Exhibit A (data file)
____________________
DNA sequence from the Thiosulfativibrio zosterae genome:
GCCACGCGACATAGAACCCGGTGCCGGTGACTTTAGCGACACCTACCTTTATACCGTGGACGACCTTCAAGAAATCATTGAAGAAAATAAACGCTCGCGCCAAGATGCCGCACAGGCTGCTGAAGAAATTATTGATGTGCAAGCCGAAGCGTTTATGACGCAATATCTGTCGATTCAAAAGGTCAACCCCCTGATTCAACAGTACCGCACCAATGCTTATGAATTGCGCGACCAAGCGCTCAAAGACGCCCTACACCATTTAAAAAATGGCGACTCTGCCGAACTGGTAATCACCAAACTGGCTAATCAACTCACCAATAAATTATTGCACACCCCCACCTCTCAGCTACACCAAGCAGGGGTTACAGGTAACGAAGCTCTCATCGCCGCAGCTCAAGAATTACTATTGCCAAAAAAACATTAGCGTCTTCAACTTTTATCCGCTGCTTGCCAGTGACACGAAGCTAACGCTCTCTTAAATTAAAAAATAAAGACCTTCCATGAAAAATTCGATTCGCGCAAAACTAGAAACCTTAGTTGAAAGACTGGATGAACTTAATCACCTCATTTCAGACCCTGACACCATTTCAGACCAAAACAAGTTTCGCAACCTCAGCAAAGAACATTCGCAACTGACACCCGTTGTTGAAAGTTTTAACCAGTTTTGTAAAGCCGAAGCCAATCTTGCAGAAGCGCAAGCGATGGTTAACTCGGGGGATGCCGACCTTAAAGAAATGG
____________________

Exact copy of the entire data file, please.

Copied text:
DNA sequence from the Thiosulfativibrio zosterae genome:
GCCACGCGACATAGAACCCGGTGCCGGTGACTTTAGCGACACCTACCTTTATACCGTGGACGACCTTCAAGAAATCATTGAAGAAAATAAACGCTCGCGCCAAGATGCCGCACAGGCTGCTGAAGAAATTATTGATGTGCAAGCCGAAGCGTTTATGACGCAATATCTGTCGATTCAAAAGGTCAACCCCCTGATTCAACAGTACCGCACCAATGCTTATGAATTGCGCGACCAAGCGCTCAAAGACGCCCTACACCATTTAAAAAATGGCGACTCTGCCGAACTGGTAATCACCAAACTGGCTAATCAACTCACCAATAAATTATTGCACACCCCCACCTCTCAGCTACACCAAGCAGGGGTTACAGGTAACGAAGCTCTCATCGCCGCAGCTCAAGAATTACTATTGCCAAAAAAACATTAGCGTCTTCAACTTTTATCCGCTGCTTGCCAGTGACACGAAGCTAACGCTCTCTTAAATTAAAAAATAAAGACCTTCCATGAAAAATTCGATTCGCGCAAAACTAGAAACCTTAGTTGAAAGACTGGATGAACTTAATCACCTCATTTCAGACCCTGACACCATTTCAGACCAAAACAAGTTTCGCAACCTCAGCAAAGAACATTCGCAACTGACACCCGTTGTTGAAAGTTTTAACCAGTTTTGTAAAGCCGAAGCCAATCTTGCAGAAGCGCAAGCGATGGTTAACTCGGGGGATGCCGACCTTAAAGAAATGG